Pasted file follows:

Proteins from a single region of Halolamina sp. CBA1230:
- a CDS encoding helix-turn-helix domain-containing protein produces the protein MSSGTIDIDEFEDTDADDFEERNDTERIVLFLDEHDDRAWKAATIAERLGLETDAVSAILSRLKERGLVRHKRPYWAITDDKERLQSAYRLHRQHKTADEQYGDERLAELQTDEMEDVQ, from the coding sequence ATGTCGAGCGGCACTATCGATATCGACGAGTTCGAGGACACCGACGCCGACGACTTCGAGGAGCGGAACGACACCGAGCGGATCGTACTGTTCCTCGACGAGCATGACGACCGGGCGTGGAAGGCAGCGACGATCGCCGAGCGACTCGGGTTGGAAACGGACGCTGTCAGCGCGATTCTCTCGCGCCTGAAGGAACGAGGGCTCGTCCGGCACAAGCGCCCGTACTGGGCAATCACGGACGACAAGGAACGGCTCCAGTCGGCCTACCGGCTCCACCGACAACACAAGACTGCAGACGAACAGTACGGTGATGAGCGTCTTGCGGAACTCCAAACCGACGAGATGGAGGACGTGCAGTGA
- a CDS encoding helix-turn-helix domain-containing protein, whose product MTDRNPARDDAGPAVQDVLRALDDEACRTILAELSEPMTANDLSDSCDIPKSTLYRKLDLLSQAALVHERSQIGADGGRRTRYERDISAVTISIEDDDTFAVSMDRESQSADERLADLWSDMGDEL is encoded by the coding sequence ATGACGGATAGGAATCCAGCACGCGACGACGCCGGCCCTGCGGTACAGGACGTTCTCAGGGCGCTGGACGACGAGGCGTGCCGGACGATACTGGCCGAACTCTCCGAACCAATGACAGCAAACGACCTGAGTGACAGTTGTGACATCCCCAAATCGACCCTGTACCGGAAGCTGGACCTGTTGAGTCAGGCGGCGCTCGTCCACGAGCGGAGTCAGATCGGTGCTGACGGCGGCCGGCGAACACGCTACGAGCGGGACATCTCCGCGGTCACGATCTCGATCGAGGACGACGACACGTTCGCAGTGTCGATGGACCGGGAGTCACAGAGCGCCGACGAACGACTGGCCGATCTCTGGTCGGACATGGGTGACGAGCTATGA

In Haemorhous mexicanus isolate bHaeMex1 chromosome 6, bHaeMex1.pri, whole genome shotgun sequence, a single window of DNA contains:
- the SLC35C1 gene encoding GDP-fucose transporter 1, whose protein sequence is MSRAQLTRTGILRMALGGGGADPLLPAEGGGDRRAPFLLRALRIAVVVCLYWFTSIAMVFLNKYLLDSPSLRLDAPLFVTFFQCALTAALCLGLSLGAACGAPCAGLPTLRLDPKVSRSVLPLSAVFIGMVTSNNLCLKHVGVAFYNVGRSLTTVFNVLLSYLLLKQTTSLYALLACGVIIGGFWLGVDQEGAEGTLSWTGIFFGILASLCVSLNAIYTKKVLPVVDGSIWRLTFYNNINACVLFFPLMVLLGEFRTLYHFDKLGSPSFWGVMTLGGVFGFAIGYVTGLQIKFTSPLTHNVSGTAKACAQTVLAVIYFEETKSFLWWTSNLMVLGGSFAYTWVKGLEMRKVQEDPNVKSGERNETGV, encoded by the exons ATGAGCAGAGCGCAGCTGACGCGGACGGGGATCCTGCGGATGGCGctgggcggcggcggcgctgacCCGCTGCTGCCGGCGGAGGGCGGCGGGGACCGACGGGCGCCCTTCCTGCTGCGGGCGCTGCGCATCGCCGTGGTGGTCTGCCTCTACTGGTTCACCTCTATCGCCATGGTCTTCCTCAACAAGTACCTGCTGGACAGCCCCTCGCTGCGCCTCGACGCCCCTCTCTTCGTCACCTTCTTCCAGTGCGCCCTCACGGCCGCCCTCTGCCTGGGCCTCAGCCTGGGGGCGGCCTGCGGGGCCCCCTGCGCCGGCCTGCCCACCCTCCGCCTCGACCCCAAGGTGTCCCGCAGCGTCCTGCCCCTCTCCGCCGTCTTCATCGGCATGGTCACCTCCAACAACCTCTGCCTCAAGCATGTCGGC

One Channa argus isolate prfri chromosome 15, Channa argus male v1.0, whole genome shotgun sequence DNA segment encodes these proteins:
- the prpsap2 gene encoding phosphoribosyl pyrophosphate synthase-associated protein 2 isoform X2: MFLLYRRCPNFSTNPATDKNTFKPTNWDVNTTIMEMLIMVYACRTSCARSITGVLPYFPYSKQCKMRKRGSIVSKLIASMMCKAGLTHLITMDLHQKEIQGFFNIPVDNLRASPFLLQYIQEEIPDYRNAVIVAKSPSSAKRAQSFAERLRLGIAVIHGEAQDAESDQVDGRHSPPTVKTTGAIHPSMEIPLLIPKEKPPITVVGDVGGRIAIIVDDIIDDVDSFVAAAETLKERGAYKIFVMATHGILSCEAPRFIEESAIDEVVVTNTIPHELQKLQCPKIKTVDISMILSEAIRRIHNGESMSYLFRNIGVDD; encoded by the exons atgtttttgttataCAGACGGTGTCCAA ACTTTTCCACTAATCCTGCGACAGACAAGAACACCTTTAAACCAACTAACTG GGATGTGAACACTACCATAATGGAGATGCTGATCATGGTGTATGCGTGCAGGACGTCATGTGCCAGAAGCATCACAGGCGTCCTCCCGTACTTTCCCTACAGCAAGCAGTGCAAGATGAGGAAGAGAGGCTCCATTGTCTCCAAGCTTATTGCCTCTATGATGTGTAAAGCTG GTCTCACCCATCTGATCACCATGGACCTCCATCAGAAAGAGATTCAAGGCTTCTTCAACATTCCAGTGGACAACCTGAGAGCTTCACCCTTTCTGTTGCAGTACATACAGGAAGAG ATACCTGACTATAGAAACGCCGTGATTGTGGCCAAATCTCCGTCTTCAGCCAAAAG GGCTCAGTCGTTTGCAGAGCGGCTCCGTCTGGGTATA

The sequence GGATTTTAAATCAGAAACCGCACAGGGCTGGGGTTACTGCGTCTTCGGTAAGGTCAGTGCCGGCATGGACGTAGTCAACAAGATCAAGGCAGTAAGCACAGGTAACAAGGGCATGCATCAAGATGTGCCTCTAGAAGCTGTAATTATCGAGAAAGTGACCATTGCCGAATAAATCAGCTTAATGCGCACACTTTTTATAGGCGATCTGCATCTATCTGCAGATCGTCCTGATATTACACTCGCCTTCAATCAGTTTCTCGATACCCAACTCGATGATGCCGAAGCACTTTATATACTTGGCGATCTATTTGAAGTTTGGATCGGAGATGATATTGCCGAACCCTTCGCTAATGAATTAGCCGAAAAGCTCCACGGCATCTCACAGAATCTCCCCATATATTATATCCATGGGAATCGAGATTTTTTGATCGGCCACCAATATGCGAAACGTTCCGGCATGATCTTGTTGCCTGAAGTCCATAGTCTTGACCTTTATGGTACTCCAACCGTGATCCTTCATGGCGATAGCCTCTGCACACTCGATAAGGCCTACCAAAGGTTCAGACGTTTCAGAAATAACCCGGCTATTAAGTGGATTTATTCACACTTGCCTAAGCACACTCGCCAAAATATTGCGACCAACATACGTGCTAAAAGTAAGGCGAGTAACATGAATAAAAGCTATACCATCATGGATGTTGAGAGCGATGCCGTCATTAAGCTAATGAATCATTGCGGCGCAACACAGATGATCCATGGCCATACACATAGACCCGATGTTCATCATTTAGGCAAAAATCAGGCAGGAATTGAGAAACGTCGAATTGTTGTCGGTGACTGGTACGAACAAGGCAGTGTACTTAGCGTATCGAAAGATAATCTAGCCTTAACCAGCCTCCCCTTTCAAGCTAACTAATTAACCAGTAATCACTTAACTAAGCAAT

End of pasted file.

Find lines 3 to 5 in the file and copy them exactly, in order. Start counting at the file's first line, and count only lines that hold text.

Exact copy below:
- a CDS encoding helix-turn-helix domain-containing protein, whose product MTDRNPARDDAGPAVQDVLRALDDEACRTILAELSEPMTANDLSDSCDIPKSTLYRKLDLLSQAALVHERSQIGADGGRRTRYERDISAVTISIEDDDTFAVSMDRESQSADERLADLWSDMGDEL is encoded by the coding sequence ATGACGGATAGGAATCCAGCACGCGACGACGCCGGCCCTGCGGTACAGGACGTTCTCAGGGCGCTGGACGACGAGGCGTGCCGGACGATACTGGCCGAACTCTCCGAACCAATGACAGCAAACGACCTGAGTGACAGTTGTGACATCCCCAAATCGACCCTGTACCGGAAGCTGGACCTGTTGAGTCAGGCGGCGCTCGTCCACGAGCGGAGTCAGATCGGTGCTGACGGCGGCCGGCGAACACGCTACGAGCGGGACATCTCCGCGGTCACGATCTCGATCGAGGACGACGACACGTTCGCAGTGTCGATGGACCGGGAGTCACAGAGCGCCGACGAACGACTGGCCGATCTCTGGTCGGACATGGGTGACGAGCTATGA

In Haemorhous mexicanus isolate bHaeMex1 chromosome 6, bHaeMex1.pri, whole genome shotgun sequence, a single window of DNA contains:
- the SLC35C1 gene encoding GDP-fucose transporter 1, whose protein sequence is MSRAQLTRTGILRMALGGGGADPLLPAEGGGDRRAPFLLRALRIAVVVCLYWFTSIAMVFLNKYLLDSPSLRLDAPLFVTFFQCALTAALCLGLSLGAACGAPCAGLPTLRLDPKVSRSVLPLSAVFIGMVTSNNLCLKHVGVAFYNVGRSLTTVFNVLLSYLLLKQTTSLYALLACGVIIGGFWLGVDQEGAEGTLSWTGIFFGILASLCVSLNAIYTKKVLPVVDGSIWRLTFYNNINACVLFFPLMVLLGEFRTLYHFDKLGSPSFWGVMTLGGVFGFAIGYVTGLQIKFTSPLTHNVSGTAKACAQTVLAVIYFEETKSFLWWTSNLMVLGGSFAYTWVKGLEMRKVQEDPNVKSGERNETGV, encoded by the exons ATGAGCAGAGCGCAGCTGACGCGGACGGGGATCCTGCGGATGGCGctgggcggcggcggcgctgacCCGCTGCTGCCGGCGGAGGGCGGCGGGGACCGACGGGCGCCCTTCCTGCTGCGGGCGCTGCGCATCGCCGTGGTGGTCTGCCTCTACTGGTTCACCTCTATCGCCATGGTCTTCCTCAACAAGTACCTGCTGGACAGCCCCTCGCTGCGCCTCGACGCCCCTCTCTTCGTCACCTTCTTCCAGTGCGCCCTCACGGCCGCCCTCTGCCTGGGCCTCAGCCTGGGGGCGGCCTGCGGGGCCCCCTGCGCCGGCCTGCCCACCCTCCGCCTCGACCCCAAGGTGTCCCGCAGCGTCCTGCCCCTCTCCGCCGTCTTCATCGGCATGGTCACCTCCAACAACCTCTGCCTCAAGCATGTCGGC